16th. The night passed without our experiencing anything unpleasant. I went to the assembly place to find out about my transportation. It seemed as if I had been entirely forgotten. Here everybody was working hard, and when I saw the commotion, the irregular living and disorder, I decided not to take any wagons as yet, and to remain in the forest for some days yet, at least until Williams who was not yet here, would return. On the way back I met some Indian men and women on horseback, who were very much decked out. In the evening we had thunder and lightning, and never before had I experienced such a violent thunderstorm. It rained heavily besides. Our beds were wet through and through, and we had to stay up all night. The weather has been beautiful every evening and I took a walk along the river on which an unusually large number of steamers appeared this evening. I was tormented a great deal by the mosquitoes.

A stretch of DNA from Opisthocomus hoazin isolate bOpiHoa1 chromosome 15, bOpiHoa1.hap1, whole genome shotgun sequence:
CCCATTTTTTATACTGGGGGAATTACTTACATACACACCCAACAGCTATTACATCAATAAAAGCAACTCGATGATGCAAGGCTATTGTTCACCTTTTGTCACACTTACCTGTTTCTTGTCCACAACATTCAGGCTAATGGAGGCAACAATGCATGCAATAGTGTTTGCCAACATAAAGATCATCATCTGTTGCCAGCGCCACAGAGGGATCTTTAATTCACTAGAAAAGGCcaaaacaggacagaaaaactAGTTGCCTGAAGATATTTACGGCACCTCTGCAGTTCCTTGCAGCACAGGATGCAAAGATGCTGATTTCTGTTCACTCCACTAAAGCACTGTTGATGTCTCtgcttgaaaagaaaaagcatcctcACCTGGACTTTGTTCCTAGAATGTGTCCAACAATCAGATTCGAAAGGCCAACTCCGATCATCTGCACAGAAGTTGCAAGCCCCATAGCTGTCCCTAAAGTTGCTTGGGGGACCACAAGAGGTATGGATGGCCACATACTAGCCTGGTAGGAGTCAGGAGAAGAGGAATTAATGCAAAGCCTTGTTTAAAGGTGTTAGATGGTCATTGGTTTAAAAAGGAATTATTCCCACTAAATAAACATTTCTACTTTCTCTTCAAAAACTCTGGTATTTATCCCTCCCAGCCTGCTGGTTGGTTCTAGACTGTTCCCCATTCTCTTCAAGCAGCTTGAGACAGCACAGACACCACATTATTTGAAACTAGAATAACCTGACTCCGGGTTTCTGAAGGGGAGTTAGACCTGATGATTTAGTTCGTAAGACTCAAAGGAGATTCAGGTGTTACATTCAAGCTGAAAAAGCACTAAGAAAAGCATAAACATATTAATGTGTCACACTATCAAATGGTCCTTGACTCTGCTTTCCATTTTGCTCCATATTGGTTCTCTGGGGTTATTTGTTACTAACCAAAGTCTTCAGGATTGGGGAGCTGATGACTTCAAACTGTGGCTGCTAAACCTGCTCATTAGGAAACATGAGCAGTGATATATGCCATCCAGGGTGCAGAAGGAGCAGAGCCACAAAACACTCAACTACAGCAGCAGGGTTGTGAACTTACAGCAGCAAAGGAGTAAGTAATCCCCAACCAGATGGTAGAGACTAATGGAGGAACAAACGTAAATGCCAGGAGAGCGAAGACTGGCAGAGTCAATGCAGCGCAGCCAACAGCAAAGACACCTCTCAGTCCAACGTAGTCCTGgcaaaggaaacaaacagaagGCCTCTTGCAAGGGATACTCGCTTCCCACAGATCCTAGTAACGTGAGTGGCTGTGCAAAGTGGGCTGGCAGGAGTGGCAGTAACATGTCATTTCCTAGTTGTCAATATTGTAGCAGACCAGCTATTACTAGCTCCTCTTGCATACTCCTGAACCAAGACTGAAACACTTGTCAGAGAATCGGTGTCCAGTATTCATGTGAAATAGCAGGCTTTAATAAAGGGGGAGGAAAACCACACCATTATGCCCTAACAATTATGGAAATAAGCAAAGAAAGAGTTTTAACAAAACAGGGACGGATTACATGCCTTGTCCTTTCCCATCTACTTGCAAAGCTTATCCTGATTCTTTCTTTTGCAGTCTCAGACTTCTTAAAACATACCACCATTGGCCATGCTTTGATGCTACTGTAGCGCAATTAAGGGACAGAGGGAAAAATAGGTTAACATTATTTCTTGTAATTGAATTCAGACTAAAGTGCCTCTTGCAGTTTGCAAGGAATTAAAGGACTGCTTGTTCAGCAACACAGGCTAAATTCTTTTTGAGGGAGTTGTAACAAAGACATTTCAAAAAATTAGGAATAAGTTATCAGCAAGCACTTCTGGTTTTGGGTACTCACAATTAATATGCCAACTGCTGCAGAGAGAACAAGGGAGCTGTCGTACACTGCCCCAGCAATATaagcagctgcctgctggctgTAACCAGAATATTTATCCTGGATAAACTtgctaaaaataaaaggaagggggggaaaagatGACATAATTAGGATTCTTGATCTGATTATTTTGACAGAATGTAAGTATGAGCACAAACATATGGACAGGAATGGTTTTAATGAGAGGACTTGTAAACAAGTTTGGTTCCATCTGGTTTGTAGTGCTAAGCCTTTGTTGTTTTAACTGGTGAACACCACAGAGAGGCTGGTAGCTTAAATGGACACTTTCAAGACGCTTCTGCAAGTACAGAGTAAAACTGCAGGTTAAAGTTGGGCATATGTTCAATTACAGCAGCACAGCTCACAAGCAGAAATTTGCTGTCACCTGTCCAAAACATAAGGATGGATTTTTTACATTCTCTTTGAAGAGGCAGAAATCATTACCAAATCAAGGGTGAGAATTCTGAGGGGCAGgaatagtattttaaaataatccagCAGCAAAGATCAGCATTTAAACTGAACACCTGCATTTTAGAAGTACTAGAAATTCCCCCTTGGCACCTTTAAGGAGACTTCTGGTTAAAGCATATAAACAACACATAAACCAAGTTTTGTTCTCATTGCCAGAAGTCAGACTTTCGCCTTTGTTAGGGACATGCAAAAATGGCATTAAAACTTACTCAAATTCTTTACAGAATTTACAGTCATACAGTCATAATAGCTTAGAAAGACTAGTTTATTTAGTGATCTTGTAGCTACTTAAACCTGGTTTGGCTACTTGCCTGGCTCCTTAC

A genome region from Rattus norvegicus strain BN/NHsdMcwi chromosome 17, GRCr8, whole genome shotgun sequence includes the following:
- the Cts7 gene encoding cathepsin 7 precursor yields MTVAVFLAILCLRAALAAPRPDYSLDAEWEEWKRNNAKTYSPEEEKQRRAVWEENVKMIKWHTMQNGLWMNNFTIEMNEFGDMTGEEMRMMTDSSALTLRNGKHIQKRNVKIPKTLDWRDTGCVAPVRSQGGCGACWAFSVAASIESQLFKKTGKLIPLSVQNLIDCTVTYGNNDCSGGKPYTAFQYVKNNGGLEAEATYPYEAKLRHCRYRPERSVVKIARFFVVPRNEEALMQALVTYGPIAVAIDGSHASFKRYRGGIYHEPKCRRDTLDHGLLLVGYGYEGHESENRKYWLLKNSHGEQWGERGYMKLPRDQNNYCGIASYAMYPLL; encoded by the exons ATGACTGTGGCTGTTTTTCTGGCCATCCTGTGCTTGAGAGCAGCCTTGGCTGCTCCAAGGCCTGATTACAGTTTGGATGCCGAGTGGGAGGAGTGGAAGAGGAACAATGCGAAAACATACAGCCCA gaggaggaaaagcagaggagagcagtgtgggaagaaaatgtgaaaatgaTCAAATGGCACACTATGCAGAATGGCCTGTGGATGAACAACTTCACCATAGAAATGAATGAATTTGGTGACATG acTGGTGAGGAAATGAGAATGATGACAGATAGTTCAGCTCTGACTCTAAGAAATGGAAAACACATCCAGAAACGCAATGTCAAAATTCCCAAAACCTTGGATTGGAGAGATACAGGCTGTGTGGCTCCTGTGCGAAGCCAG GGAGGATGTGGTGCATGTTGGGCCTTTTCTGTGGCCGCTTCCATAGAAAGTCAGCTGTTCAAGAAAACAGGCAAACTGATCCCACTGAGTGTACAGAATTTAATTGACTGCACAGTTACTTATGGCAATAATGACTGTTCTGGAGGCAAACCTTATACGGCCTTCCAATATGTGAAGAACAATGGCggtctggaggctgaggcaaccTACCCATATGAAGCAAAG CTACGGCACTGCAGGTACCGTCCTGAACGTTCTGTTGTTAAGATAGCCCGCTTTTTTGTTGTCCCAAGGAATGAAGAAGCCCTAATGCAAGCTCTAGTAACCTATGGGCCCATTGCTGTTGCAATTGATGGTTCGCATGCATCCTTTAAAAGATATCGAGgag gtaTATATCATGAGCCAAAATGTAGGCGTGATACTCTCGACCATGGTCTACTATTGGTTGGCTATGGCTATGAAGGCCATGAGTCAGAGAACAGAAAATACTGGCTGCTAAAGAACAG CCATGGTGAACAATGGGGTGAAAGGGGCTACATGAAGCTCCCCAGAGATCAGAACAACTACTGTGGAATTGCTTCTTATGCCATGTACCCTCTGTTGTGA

17th. Towards morning we lay down in the grass to sleep, but one of us had to be on guard all the time. Then we tried to dry our beds again, and this did not take long. I went to the ferry every day. This was only 10 minutes walk from where we were, and there I often met with acquaintances. Today I talked with a man who was surprised when he heard that I and my family were quite alone in the forest. He advised me to leave the place before the Indians discovered me which might lead to serious consequences. My family immediately began to pack. I went to the assembly place, obtained a carriage and we drove up there today. We had hardly left before Williams arrived with another shipload of merchandise.